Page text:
A call to arms against the most pervasive human rights violation of the 21st century: the oppression of women in the developing world.
Nicholas D. Kristof and Sheryl WuDunn won a Pulitzer Prize for their coverage of China as New York Times correspondents. Mr Kristof won a second Pulitzer for his op-ed columns. They live in the New York area with their three children.
New York Times columnist Kristof and his wife, WuDunn, a former Times reporter, make a brilliantly argued case for investing in the health and autonomy of women worldwide. "More girls have been killed in the last fifty years, precisely because they were girls, than men were killed in all the wars of the twentieth century," they write, detailing the rampant "gendercide" in the developing world, particularly in India and Pakistan. Far from merely making moral appeals, the authors posit that it is impossible for countries to climb out of poverty if only a fraction of women (9% in Pakistan, for example) participate in the labor force. China's meteoric rise was due to women's economic empowerment: 80% of the factory workers in the Guangdong province are female; six of the 10 richest self-made women in the world are Chinese. The authors reveal local women to be the most effective change agents: "The best role for Americans... isn't holding the microphone at the front of the rally but writing the checks," an assertion they contradict in their unnecessary profiles of American volunteers finding "compensations for the lack of shopping malls and Netflix movies" in making a difference abroad. (Sept.) Copyright 2009 Reed Business Information.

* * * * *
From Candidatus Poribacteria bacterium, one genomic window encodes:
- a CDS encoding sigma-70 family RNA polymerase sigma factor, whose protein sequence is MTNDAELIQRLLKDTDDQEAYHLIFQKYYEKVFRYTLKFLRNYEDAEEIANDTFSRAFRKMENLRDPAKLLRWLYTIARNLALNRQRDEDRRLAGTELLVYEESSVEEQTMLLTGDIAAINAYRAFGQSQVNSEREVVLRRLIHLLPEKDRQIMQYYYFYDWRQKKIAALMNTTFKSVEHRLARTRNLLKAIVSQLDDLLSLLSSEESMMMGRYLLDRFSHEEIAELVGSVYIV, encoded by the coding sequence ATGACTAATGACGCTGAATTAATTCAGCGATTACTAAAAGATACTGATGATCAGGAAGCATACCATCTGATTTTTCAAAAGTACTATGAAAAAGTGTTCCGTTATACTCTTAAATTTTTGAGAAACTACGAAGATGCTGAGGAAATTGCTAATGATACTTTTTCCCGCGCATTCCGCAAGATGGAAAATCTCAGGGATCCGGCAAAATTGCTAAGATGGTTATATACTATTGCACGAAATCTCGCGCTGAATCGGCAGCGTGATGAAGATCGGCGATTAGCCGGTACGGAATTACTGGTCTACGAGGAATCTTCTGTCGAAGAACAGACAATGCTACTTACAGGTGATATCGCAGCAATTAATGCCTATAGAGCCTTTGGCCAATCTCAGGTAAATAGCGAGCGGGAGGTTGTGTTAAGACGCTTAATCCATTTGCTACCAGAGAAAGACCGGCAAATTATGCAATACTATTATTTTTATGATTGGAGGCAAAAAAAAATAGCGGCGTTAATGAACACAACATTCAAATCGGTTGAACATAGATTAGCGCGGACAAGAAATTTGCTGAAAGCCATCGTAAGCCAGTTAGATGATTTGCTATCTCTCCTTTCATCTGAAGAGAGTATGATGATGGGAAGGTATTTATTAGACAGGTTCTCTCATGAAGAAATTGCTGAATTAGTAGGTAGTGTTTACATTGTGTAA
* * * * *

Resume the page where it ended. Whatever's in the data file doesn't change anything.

'A brilliantly argued case for investing in the health and autonomy of women worldwide . . . Far from making moral appeals, the authors posit that it is impossible for countries to climb out of poverty if only a fraction of women participate in the labour force . . . The authors reveal local women to be the most effective change agents' Publishers' Weekly (starred review) This wonderful book combines a denunciation of horrible abuses with clear-eyed hope and some compelling practical strategies. The courageous women described here, and millions more like them, deserve nothing less THE NEW YORK TIMES An inspiring testament to women s courage, and their struggle for hope and recovery Khaleid Hosseini, author of The Kite Runner These stories show us the power and resilience of women who would have every reason to give up but never do . . . You will not want to put this book down Angelina Jolie It s impossible to stand by and do nothing after reading Half the Sky George Clooney A call to arms, a call for help, a call for contributions, but also a call for volunteers . . . sensationally interesting . . . I really do think this is one of the most important books I have ever reviewed Carolyn See, Washington Post A thrilling manifesto for advancing freedom for hundreds of millions of human beings Johann Hari, Slate
Kristof and WuDunn, the first married couple ever both to win Pulitzer Prizes for journalism, here expose the brutal horrors endured by millions of women throughout Asia and Africa, putting names and faces to these individuals and their suffering. They argue that the key to change is social entrepreneurs who can empower at the grassroots level through such means as education and microloans. With her soothing delivery, actress/narrator Cassandra Campbell (The School of Essential Ingredients) avoids sensationalizing this already dramatic material, whose accounts of gang rape, forced prostitution, and childbirth injuries make for painful but essential adult listening. Strongly recommended. [The Knopf hc, which published in September 2009, was a New York Times best seller; the pb will release in May 2010.-Ed.]-Risa Getman, Hendrick Hudson Free Lib., Montrose, NY Copyright 2010 Reed Business Information.